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Officials praise work of volunteer child advocates



Volunteers from the Pickaway & Hocking County CASA/GAL Program pose with Judge Jan M. Long at the April 26 event. (Submitted photos)

CASA volunteers attend the April 26 event celebrating CASA Day in Ohio.

Representative Jeffrey Rezabek (R-43) joined CASA volunteers at the April 26 event in Columbus.

COLUMBUS – Government officials gathered April 26 at the Ohio Statehouse to honor the more than 2,000 volunteer child advocates across the state who work to preserve the best interest of abused and neglected children in court hearings.

Pickaway Juvenile Court Judge Jan M. Long, Representative Kyle Koehler (R-79), Representative Jeffery S. Rezabek (R-43) and Jennifer Justice with the Ohio Department of Job & Family Services participated in the event honoring CASA (Court Appointed Special Advocates) volunteers.

CASA volunteers facilitate case resolutions by identifying resources available to a child and helping ensure that the child obtains needed services. They are appointed to cases by a juvenile court judge to act as the voice of the children involved, and they monitor and support the children as the court case progresses.

Appointing judges can consider the input of a CASA volunteer before issuing rulings.

“Probably the best message I could deliver is two words, very large print, boldface and capitalized: Thank You,” said Judge Long as he opened the ceremony.

Long works with volunteers from the Pickaway & Hocking County CASA/GAL Program, many of whom were at Tuesday’s event. He said the information they provide is the most valuable input juvenile court judges receive in abuse and neglect cases.

“CASA volunteers play such a vital role in providing that information to us,” he said.

Long also commented on the astounding dedication of CASA volunteers to the children they serve, recalling a case that involved a child who was hospitalized after allegations of sexual abuse in the home. The parents were barred from visiting.

“The [CASA] volunteer stayed in the hospital room, rocking the child to provide comfort,” he said. “Your efforts are not a job; they’re a passion. I know that what you do comes from your commitment to do what is right.”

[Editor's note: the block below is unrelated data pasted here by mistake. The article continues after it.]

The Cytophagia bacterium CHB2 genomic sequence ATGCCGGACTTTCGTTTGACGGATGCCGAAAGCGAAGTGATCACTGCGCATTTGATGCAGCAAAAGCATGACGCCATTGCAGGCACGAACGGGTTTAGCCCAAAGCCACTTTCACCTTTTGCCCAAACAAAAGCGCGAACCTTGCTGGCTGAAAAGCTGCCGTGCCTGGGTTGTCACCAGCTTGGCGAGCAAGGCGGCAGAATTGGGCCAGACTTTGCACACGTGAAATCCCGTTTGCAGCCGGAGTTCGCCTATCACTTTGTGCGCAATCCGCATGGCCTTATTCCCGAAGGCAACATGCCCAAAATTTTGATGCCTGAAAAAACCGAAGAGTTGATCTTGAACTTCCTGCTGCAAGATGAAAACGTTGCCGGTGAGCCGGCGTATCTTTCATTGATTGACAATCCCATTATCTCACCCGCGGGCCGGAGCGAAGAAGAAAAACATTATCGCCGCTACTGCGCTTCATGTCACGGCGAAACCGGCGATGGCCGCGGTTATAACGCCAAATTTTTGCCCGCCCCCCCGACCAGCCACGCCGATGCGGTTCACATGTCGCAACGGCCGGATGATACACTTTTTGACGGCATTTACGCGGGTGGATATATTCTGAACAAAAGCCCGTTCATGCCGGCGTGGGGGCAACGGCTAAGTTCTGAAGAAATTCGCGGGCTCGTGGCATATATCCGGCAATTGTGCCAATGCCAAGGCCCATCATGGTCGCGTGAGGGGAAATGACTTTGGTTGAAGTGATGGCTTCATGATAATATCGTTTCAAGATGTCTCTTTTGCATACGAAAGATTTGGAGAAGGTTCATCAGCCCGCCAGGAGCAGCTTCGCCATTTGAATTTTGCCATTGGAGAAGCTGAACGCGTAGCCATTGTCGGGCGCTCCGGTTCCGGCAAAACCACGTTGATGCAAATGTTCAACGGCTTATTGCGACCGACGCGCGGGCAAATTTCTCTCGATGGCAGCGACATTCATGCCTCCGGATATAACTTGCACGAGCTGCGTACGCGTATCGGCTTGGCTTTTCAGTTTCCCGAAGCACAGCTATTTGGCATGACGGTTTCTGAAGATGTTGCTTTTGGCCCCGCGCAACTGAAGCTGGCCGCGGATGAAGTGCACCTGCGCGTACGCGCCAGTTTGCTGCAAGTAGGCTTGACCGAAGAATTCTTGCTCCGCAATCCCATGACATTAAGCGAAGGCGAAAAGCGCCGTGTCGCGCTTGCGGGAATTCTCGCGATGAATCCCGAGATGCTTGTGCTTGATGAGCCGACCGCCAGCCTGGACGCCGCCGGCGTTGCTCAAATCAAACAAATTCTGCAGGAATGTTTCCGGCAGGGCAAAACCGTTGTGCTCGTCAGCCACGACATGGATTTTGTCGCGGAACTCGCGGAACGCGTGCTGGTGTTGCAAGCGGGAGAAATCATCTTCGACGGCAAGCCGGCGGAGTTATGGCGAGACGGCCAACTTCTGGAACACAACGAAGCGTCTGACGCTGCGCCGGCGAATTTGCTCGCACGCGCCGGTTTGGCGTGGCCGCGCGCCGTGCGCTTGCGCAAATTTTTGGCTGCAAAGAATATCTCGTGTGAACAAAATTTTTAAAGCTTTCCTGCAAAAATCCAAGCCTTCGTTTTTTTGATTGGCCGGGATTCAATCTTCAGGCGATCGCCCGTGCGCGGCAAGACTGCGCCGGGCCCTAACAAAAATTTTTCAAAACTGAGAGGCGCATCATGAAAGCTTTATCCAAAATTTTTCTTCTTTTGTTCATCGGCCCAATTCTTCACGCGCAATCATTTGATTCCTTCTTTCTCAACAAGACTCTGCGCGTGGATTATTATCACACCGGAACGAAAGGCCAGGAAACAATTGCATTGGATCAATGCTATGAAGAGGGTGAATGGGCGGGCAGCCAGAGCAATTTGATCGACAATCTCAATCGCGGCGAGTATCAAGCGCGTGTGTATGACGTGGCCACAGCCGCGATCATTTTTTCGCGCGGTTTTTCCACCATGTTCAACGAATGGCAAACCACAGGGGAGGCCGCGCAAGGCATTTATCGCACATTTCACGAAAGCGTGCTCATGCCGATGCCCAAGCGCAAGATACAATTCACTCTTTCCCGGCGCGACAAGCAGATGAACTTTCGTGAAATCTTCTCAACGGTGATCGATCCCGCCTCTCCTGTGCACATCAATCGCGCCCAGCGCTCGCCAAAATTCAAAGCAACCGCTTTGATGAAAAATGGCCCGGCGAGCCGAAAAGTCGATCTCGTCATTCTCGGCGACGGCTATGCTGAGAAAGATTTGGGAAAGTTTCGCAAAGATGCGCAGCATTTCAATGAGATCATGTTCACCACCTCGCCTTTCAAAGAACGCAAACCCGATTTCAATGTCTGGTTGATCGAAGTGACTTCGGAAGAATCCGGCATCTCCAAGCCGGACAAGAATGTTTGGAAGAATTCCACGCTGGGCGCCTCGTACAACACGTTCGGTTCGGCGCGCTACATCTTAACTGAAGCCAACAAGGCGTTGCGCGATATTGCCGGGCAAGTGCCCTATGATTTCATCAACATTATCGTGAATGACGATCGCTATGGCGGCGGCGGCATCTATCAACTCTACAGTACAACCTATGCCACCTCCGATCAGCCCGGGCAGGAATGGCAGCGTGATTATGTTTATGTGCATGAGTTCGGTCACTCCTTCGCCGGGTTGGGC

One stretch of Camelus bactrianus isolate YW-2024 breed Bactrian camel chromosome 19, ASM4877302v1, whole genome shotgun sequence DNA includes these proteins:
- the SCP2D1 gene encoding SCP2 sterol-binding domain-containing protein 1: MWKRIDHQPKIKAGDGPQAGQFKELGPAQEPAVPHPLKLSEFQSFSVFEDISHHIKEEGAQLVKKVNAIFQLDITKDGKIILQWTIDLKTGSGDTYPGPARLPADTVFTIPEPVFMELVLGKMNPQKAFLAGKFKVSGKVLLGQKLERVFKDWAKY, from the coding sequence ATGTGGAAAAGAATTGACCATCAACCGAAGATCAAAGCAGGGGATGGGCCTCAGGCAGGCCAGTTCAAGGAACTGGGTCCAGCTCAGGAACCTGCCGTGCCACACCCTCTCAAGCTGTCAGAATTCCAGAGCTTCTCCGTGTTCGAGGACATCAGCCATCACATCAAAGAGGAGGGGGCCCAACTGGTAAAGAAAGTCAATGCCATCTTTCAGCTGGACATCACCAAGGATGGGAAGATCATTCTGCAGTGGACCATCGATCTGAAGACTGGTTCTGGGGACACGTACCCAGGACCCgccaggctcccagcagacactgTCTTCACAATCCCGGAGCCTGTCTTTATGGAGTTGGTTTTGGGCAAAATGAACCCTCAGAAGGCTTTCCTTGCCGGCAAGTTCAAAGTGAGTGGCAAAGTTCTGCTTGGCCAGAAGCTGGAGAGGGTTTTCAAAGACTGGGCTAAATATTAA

Long stressed that judges do not like to order children removed from the family home but said, “If our judicial system is one that is designed to truly protect the child, we have to make those decisions, but we can’t make them lightly. We have to have information.”

Koehler and Rezabek presented a House Resolution commemorating CASA Day in Ohio to Cynthia Westwood, Ohio CASA GAL Association board president.

Koehler and Rezabek jointly sponsored the resolution with nine other House members:

  • Kristin Boggs (D-18)
  • Kevin Boyce (D-25)
  • Andrew Brenner (R- 67)
  • Tim W. Brown (R-3)
  • Hearcel F. Craig district (D-26)
  • Stephanie Kunze (R-24)
  • Dan Ramos (D-56)
  • Scott Ryan (R-71)
  • Barbara R. Sears (R-47)

Koehler recalled his days as a youth counselor when he encountered victims of child abuse and neglect, children who hid wound scars under hair cuts or walked home rather than accepting rides so no one would see where they lived.

“As a youth counselor, I did not know CASA was out there to help these kids,” he said, but as a legislator, “I am profoundly encouraged by what I have learned about CASA and the many volunteers. I hope that as we recognize you today that others will begin to understand the sacrifice you make on behalf of children who desperately need a voice in our court system.”

Rezabek, an attorney who himself volunteers as a child advocate, said CASA volunteers are important because their work help restore a child’s trust.

Justice agreed. “Children know that you stand beside them because you care. You have chosen to be their advocate and their friend,” she said.

Justice said CASA volunteers improve the lives of children.

“We repeatedly hear it from the youth themselves, from the courts where there is a CASA program in place, from the [legal community], and our public children services agencies,” she said.

Ohio has done a good job in reducing its number of children in care, Justice said, but she noted that the number has been creeping back up, due, in part, to widespread opiate addiction. She said her agency, in partnership with the Ohio Supreme Court, is trying to secure a federal grant to increase the number and scale of family drug courts, which can divert people into treatment instead of incarceration.

“We know that adults who participate in family drug courts, for the most part, have better outcomes,” Justice said. “It makes sense when you think that these families have the benefit from frequent oversight, clear expectations, and coordinated services.”

The April 26 event kicked off celebrations of CASA Day in Ohio among the 37 local CASA programs and was timed to coincide with National Volunteer Month and National Child Abuse and Neglect Prevention Month.

The CASA mission is expanding throughout the state, spurred by a $2 million grant from Ohio Attorney General Mike DeWine in 2013. The goal the “Expansion Project” is to have 3,000 active volunteers serving 10,000 children for CASA programs in 50 counties by June 2017.

In 2015, 2,009 volunteers served 8,004 children for CASA programs in 44 counties.

This article originally appeared on The Pickaway News Journal